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New COVID cases may be low across the country and in Minnesota, but people are still catching the virus.
Those who test positive now have access to treatment right away. While the current dominant variant of COVID isn’t as virulent as previous strains, the U.S. Centers for Disease Control and Prevention still recommends people who are at high risk of severe illness seek immediate treatment, even if their symptoms are mild.
So, what COVID infection treatments are available, and how can people access them?
Sahan Journal breaks down the options below.
How do I know if I am at high risk for a severe COVID infection?
The CDC lists people with the following medical conditions as having a high risk for serious infection: cancer, chronic kidney disease, chronic liver disease, chronic lung disease, cystic fibrosis, dementia, diabetes, disabilities, heart conditions, HIV, immunocompromised, mental health conditions, overweight, pregnancy, sickle-cell disease, stroke, substance-use disorder, and tuberculosis.
Current and former smokers and people who have received organ transplants are also at high risk.
Finally, people ages 65 and older are also at a higher risk of more serious symptoms.
Many of these conditions impact people of color disproportionately. For example, African Americans are 50 percent more likely than whites to experience a stroke and three times as likely to have kidney failure.
What medicine is currently available for treatment of a COVID infection?
The U.S. Food and Drug Administration recently approved two pills taken orally for emergency use: Paxlovid and molnupiravir.
Paxlovid is the brand name for a drug that’s a combination of nirmatrelvir and ritonavir. It is for people ages 12 and up and should only be taken within the first five days of the onset of symptoms. If used properly, the drug is estimated to be 88 percent effective in keeping COVID patients from dying or being hospitalized. The drug blocks the COVID virus from replicating itself in the body.
Molnupiravir (generic) works similarly by blocking the virus from replicating itself, and is 30 percent effective. Like Paxlovid, molnupiravir should be taken within the first five days of symptoms appearing. Only people ages 18 or older can take molnupiravir. People who are pregnant or breastfeeding should avoid the medicine.
In all cases, people who want to take either medication should first consult their doctor or medical provider to make sure it’s safe for them.
How often should I take each medicine?
For Paxlovid, the recommended dosage is two 150 milligram nirmatrelvir capsules and one 100 milligram ritonavir capsule taken together, twice a day, for a total of five days.
For molnupiravir, the recommended dosage is four 200 milligram capsules every 12 hours for five days. The total dosage is 40 pills over five days.
How can I obtain the medication?
The federal government recently announced a “Test to Treat” program that allows people to test for COVID, get rapid results, and, should they test positive, obtain the medications. The program is run by the Office of the Assistant Secretary for Preparedness and Response, which is part of the U.S. Department of Health and Human Services.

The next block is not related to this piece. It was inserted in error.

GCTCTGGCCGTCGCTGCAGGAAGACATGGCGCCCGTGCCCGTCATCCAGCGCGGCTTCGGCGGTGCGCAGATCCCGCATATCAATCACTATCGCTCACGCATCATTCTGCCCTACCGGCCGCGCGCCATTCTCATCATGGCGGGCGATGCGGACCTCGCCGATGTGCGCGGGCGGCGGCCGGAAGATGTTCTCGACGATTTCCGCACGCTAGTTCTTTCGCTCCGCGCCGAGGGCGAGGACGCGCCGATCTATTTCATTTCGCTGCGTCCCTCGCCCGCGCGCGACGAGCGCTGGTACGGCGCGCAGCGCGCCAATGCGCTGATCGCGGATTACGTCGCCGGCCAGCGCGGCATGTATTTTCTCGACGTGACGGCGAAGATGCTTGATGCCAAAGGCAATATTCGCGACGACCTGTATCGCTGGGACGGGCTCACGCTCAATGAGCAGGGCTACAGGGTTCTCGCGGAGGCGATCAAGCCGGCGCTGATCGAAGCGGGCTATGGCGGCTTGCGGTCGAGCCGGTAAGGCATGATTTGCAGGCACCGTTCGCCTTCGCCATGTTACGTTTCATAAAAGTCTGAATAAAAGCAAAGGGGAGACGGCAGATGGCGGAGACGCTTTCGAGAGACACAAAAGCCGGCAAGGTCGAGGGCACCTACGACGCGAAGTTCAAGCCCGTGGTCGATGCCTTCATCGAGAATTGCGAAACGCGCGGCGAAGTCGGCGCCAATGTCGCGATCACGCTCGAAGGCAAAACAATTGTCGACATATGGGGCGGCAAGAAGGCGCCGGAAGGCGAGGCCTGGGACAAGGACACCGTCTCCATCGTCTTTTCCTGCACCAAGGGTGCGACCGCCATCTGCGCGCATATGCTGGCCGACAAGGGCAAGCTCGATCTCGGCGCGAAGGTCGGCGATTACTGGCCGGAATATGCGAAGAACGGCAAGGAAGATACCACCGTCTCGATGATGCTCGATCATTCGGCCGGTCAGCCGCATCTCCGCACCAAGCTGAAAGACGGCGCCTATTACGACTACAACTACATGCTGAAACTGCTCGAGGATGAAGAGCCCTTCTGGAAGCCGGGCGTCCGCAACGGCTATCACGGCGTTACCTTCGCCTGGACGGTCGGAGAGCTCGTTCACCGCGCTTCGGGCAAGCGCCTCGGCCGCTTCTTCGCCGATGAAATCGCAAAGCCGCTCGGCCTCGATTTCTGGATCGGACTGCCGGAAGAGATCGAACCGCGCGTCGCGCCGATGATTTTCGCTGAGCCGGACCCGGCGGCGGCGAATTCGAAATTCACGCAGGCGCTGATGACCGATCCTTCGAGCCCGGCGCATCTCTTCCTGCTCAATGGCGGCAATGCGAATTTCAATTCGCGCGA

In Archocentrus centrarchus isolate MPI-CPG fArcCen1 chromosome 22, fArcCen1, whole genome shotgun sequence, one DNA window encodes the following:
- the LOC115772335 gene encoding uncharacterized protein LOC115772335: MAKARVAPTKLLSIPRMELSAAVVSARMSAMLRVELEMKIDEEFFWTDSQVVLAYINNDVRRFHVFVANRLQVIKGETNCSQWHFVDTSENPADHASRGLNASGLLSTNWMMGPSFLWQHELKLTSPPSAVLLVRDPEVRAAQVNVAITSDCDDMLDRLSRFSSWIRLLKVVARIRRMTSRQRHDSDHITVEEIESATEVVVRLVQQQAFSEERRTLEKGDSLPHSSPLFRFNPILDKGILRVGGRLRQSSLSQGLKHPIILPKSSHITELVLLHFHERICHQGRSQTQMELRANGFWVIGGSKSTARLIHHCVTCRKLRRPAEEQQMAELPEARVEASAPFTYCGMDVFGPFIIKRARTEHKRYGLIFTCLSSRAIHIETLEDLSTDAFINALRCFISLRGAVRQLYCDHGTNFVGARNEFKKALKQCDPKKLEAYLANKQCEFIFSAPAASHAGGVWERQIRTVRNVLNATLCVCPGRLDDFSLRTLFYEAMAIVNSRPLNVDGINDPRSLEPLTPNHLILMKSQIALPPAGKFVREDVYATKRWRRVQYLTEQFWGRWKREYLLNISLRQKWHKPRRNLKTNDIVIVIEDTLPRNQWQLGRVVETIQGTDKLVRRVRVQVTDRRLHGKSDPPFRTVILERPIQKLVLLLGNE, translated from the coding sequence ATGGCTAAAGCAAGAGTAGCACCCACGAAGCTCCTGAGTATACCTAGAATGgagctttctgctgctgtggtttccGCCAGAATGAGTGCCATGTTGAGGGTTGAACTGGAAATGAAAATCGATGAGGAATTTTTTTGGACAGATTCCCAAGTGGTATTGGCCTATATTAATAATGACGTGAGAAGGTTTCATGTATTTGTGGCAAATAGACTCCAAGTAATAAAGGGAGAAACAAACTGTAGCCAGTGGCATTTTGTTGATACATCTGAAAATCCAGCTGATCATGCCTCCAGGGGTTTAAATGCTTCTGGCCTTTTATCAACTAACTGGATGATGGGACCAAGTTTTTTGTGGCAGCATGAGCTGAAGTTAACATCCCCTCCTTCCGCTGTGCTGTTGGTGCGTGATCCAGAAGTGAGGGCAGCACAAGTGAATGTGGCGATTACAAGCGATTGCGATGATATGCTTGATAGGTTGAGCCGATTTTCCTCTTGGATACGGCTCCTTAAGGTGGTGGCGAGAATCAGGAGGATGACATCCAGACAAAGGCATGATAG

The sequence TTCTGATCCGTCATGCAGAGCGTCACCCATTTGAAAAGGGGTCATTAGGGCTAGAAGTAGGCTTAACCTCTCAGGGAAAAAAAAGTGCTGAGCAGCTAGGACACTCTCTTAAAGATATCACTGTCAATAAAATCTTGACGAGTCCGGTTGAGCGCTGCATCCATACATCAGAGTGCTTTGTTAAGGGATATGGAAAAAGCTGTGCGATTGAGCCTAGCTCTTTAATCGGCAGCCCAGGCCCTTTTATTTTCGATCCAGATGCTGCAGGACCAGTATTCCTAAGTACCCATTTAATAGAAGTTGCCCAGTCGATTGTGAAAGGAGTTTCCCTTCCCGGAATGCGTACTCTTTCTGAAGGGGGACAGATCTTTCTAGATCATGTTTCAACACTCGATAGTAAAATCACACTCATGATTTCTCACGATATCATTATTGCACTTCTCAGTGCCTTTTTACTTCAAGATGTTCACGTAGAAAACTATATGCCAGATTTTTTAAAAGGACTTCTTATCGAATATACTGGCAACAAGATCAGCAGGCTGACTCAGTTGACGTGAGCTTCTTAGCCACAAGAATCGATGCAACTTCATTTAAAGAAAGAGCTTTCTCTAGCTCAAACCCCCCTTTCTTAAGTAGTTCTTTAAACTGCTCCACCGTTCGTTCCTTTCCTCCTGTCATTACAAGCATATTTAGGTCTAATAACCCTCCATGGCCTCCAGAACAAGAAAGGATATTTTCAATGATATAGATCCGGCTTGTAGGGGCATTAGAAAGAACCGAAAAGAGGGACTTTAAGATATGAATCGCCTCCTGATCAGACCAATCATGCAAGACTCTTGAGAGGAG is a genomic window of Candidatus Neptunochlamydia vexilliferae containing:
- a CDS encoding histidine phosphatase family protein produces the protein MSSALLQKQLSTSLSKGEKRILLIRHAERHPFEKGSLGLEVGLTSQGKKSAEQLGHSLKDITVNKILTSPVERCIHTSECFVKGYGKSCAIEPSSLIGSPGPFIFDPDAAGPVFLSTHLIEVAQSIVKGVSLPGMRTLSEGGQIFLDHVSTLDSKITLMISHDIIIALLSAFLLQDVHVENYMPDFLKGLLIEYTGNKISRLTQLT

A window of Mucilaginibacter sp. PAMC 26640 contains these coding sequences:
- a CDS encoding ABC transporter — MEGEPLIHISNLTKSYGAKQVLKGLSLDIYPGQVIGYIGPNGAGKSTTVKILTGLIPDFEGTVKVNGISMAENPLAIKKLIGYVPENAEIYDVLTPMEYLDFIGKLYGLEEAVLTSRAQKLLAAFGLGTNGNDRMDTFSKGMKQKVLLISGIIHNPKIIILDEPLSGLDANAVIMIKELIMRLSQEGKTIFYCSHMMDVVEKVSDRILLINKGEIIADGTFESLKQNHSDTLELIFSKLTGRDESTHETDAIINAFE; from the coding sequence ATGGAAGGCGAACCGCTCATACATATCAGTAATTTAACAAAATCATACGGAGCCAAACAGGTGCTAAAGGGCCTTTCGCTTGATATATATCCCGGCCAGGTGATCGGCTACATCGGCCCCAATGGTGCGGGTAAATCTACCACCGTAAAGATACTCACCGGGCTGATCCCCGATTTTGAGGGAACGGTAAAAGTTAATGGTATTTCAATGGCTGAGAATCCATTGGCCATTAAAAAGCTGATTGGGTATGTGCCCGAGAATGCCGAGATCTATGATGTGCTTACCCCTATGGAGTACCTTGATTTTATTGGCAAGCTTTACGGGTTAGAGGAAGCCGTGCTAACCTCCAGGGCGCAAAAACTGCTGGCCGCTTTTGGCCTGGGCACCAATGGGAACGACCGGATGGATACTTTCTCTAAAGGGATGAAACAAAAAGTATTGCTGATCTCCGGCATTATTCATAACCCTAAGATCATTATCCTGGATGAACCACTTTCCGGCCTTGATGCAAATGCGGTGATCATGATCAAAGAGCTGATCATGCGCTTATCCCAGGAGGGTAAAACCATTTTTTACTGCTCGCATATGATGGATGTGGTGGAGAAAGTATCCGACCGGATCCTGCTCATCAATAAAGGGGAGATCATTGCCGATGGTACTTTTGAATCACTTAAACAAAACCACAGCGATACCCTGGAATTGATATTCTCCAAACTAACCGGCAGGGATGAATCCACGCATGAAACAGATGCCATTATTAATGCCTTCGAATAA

The agency’s website allows users to to search for locations near their homes where they can get tested and obtain medication at the same place. Users can simply type in their ZIP code or home address to find these locations. The website is available in English, Spanish, and Chinese. Often, these locations are local drug stores and pharmacies.
Additionally, the Minnesota Department of Health lists online all of the state’s pharmacies, health providers, and community health clinics that currently offer oral COVID medication.
Otherwise, any of the major health-care providers should have options available for the medication. Try calling your health-care provider.
How much does it cost?
The pills are free, however, COVID patients must meet a certain eligibility criteria to receive them.
What criteria must be met to access these COVID treatments?
Patients must be deemed high risk under the definitions listed above. For example, someone who is 25, tests positive, and has mild symptoms, but doesn’t have any of the medical conditions listed, will not be eligible for the medicine. The same goes for anyone who tests positive but doesn’t have symptoms.
Do I have to test positive at a “test and treat” site in order to access the medicine?
No. If you test positive with a home test and meet the eligibility, you can still access the medicine. But a medical professional at a “test and treat” site needs to prescribe the medicine to you.
Those who test positive using an at-home COVID test must schedule an online or in-person appointment with a provider at a “test to treat” site or a health provider that has oral COVID treatment medication. Again, you can access a list of all locations providing this medicine by clicking here. Keep your positive test results handy.
Is it available over the counter?
No, both pills can only be prescribed by a medical professional.
Is the medicine a replacement for vaccination?No. Health care professionals still recommend getting vaccinated and boosted as the best way to prevent serious illness. If infection rates are high in your area as defined by the CDC, public health experts recommend that you wear a mask indoors in public settings and practice social distancing.